Tag Archives: scifi

Book Giveaway: Gunpowder Moon

Courtesy of Harper Voyager, I have a review copy of Gunpowder Moon by David Pedreira for one (1) lucky winner!

Contest is open to US residents only. No PO Boxes please. To enter, just fill out the form below. Contest ends December 22. I’ll draw a name on December 23, and notify winner via email.

ENTER DAILY TO INCREASE YOUR CHANCE OF WINNING!

Good luck!

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Fantasy Book Review: The Axe of Sundering

Adventurers Wanted, Book 5: The Axe of Sundering by M. L. Forman

Synopsis:
Whalen Vankin is the worlds greatest wizard, and he has only ever personally trained two other wizards. One is Alexander Taylor, a young man who has earned a reputation as a brave adventurer, a warrior, and man of honor. The other is Jabez, Vankin’s nephew and a man whose choices have led him down a different, darker path.

Dark magic has covered Westland, and evil is stirring. Whalen and Alex must journey together into the heart of danger, confronting a sea serpent, battling their way through a goblin army, and facing down more than one dragon. Alex must find the legendary Axe of Sundering the one weapon that offers a chance to defeat Jabez and protect the land from the dark wizards plans. But finding it will be an adventure of its own as the only pathway to the Axe leads through the underground tunnels and secret passages of Castle Conmar.

But Jabez has one final weapon at his disposal: the powerful Orion Stone, which could spell the end to Whalen and Alex both.

Review:
Alex agrees to hunt Whalen’s wayward nephew in order to stop him from conquering the known lands. And Alex must find the Axe of Sundering, the only weapon that can help Alex take him down.

The Axe of Sundering is the final installment in the Adventures Wanted series. Alex has grown throughout the series, in confidence and abilities. And I’ll definitely miss the characters and the fun, fantasy world. This last story was an well-paced journey that led to a final battle with a surprising twist. With plenty of suspense, danger, and magic – this novel (like the others) was hard to put down. This YA series has been a favorite of mine – an exciting, epic fantasy adventure.

SciFi Book Review: The Autobiography of Jean-Luc Picard

The Autobiography of Jean Luc Picard by David A. Goodman

Synopsis:
The Autobiography of Jean-Luc Picard tells the story of one of the most celebrated names in Starfleet history. His extraordinary life and career makes for dramatic reading: court martials, unrequited love, his capture and torture at the hand of the Cardassians, his assimilation with the Borg and countless other encounters as captain of the celebrated Starship Enterprise.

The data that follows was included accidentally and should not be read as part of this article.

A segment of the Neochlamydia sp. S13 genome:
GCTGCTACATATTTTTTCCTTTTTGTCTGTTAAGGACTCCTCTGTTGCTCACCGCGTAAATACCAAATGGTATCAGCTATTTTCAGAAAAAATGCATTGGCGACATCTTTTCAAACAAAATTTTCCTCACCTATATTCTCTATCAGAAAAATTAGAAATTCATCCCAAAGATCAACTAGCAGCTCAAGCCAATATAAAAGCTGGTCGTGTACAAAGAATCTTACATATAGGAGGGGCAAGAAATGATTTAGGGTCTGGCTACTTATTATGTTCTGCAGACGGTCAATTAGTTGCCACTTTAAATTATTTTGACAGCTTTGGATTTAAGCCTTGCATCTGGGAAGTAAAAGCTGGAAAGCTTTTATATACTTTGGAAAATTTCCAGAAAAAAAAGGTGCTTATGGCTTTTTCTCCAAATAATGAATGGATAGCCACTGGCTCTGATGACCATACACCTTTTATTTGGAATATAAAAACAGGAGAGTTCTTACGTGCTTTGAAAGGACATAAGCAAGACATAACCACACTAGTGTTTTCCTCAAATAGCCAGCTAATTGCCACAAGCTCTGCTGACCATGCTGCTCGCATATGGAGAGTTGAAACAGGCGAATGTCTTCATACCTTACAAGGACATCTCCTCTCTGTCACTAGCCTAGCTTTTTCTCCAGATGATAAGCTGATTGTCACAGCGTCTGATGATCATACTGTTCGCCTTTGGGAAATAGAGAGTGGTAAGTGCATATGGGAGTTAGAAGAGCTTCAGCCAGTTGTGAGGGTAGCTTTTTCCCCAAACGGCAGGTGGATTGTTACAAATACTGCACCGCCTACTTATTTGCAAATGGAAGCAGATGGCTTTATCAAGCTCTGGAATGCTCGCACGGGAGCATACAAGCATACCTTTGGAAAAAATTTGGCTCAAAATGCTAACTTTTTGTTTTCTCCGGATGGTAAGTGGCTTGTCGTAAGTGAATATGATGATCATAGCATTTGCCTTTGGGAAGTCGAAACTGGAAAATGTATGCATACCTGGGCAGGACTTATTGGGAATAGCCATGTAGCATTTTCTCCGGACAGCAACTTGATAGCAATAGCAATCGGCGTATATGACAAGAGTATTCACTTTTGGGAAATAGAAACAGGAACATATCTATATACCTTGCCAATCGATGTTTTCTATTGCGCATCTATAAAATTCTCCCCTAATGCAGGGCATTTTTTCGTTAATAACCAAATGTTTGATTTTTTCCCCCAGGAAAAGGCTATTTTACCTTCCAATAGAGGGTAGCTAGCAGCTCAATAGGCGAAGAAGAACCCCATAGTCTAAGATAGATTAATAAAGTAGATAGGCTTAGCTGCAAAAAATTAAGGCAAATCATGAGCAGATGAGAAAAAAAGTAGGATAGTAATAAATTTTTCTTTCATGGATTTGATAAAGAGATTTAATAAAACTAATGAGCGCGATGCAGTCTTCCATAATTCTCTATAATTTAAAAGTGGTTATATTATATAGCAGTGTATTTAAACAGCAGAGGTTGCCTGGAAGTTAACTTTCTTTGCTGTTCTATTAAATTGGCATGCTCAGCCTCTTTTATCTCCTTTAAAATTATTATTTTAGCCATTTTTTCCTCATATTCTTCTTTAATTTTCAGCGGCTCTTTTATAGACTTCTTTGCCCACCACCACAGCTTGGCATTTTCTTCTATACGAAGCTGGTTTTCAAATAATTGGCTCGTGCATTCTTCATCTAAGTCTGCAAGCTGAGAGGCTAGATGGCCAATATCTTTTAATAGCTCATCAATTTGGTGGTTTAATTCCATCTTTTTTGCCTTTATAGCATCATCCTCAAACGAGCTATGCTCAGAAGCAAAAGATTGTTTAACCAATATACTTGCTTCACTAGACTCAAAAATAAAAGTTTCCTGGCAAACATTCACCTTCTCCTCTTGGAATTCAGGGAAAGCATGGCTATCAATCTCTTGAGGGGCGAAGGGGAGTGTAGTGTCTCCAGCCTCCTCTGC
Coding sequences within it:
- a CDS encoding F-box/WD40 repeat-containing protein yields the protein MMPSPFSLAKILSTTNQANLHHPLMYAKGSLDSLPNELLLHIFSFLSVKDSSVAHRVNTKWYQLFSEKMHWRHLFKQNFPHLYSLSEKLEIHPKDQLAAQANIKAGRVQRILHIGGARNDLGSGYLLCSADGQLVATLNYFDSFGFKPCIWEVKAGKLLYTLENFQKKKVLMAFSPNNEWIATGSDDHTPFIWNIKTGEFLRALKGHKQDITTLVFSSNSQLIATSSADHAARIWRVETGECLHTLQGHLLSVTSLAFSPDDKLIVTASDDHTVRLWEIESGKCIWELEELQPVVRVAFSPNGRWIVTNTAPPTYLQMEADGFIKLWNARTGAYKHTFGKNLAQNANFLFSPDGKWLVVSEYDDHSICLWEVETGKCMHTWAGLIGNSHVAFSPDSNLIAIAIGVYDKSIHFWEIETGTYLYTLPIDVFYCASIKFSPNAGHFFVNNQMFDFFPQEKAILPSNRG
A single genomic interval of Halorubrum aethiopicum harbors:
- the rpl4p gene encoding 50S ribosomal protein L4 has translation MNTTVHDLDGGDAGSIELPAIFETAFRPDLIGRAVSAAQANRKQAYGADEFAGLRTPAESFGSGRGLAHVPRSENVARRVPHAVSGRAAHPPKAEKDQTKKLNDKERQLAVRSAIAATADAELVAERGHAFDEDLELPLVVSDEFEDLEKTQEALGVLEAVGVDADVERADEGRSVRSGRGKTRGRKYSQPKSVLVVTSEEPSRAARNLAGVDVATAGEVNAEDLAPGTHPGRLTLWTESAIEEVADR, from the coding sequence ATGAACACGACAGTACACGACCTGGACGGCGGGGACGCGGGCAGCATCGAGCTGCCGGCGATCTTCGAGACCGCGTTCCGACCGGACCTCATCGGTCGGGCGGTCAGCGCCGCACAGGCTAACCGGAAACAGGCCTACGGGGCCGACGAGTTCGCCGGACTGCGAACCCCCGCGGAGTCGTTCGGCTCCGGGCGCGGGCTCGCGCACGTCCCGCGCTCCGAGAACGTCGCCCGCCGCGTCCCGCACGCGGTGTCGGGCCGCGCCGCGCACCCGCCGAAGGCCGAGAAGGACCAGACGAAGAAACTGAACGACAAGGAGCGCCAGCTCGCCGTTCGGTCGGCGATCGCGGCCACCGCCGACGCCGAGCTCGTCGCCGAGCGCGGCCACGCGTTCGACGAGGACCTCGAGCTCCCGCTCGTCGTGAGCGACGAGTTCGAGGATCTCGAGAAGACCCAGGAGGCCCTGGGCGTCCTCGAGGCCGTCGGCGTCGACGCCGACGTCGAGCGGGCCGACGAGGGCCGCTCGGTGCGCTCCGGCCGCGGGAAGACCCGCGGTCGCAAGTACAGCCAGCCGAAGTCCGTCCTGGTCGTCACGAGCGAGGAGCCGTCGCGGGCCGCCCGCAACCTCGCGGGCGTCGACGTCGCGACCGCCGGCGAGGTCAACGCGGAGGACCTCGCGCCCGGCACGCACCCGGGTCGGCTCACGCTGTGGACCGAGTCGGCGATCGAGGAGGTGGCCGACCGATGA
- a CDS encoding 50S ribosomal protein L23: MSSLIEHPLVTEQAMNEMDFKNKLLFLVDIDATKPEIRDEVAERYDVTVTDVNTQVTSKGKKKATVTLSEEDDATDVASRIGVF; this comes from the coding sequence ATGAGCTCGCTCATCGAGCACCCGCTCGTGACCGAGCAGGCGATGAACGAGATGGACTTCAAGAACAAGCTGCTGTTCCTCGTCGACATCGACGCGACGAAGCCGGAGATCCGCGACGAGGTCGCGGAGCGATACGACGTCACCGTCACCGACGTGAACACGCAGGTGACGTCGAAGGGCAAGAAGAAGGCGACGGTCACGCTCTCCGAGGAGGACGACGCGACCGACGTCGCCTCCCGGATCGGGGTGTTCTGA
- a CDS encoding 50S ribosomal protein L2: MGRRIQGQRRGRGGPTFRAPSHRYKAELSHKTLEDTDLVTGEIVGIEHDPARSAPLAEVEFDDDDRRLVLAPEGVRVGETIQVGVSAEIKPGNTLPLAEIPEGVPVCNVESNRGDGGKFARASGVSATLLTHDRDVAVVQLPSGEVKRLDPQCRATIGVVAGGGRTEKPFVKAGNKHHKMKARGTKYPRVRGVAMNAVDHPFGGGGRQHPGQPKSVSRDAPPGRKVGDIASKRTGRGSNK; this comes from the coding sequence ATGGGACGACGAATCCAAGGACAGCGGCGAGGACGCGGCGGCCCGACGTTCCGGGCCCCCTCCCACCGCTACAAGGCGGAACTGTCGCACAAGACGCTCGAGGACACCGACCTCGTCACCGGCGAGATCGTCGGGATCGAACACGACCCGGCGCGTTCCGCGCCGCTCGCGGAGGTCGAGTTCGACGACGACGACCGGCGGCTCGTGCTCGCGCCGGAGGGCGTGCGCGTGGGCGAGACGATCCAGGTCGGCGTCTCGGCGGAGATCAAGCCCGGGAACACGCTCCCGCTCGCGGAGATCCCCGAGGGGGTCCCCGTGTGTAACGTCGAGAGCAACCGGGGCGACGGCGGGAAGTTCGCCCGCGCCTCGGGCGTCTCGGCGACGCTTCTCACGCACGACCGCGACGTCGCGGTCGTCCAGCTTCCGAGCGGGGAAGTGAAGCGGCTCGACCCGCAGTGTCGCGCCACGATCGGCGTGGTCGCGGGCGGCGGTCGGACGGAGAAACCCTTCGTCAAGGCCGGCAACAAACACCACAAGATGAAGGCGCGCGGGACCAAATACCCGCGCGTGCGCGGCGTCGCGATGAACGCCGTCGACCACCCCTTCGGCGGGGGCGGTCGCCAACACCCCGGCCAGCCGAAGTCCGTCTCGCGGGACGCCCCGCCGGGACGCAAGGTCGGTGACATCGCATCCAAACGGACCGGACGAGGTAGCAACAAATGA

Review:
Captain Jean-Luc Picard is one of the most fascinating characters in Star Trek. He has had a traumatic history, as well as a fascinating early life that, until now, we’ve only seen glimpses.

The novel begins with Picard’s early life on the vineyard, and choice to join Starfleet and make his own way – to the disappointment to his father. His early years at Starfleet and first appointments in the fleet are my favorite stories. The narrative flows well, and jumps ahead to the important times in his life – including his first time meeting Guinan and other individuals who he ends up asking to join his crew. There are brief glimpses through his years as Captain of the Enterprise, that are wonderful highlights and memories – as well as some darker ones, such as his capture by the Borg and Cardassians. Then, the book wraps up with his later years.

Since this was published by Titan and not Pocket Books, it’s obvious in some places that they chose not to abide by the canon already set by the novels, but by the television episodes and films only. But it wasn’t too far off other than the future years. The story flows very well. I thoroughly enjoyed the entirety. Even the familiar scenes didn’t get bogged down, but were fun to reminisce and were poignant. I highly recommend this engaging read for TNG fans.

Book Giveaway: The Nine

Courtesy of Pyr, I have a copy of The Nine by Tracy Townsend for one (1) lucky winner!

Contest is open to US residents only. No PO Boxes please. To enter, just fill out the form below. Contest ends December 1. I’ll draw a name on December 2, and notify winner via email.

ENTER DAILY TO INCREASE YOUR CHANCE OF WINNING!

Good luck!

Continue reading Book Giveaway: The Nine

Star Trek: Discovery Season 1 Mid Season Finale Thoughts and Fan Theories

So, the mid-season finale of Star Trek: Discovery (lovingly referred to as DISCO now, thanks to some awesome crew shirts) has aired. And fans have to wait almost 2 months for the next episode. Time to ponder, rehash, and theorize on possible plot twists. If you haven’t seen episode 9 yet, don’t read any further. And I highly recommend watching CBS All Access’ After Trek as well.

I have absolutely loved this season so far. The characters have depth and are completely unpredictable. They seem more human and fallible. The actors are incredible. The sets and special effects are summer blockbuster-worthy. It seems bigger and better than just a TV show. And the writing has been exceptional, as each episode seems to get better. Each episode begs to be discussed and dissected.

This isn’t Roddenberry’s bright utopia… yet. The crew of the Discovery NCC-1031 (hint to Section 31?) is led by Captain Lorca, a mysterious man with a past that begs to be told. And the ship holds an unique, new technology for travel.

There are so many shocking plot twists and mysteries, that fan theories are inevitable. And a whole lot of fun. One that sticks out the most to me is Lorca’s obsession with Michael and her safety. My guess is that he knew her parents or had something to do with what happened to them on that station decimated by Klingons.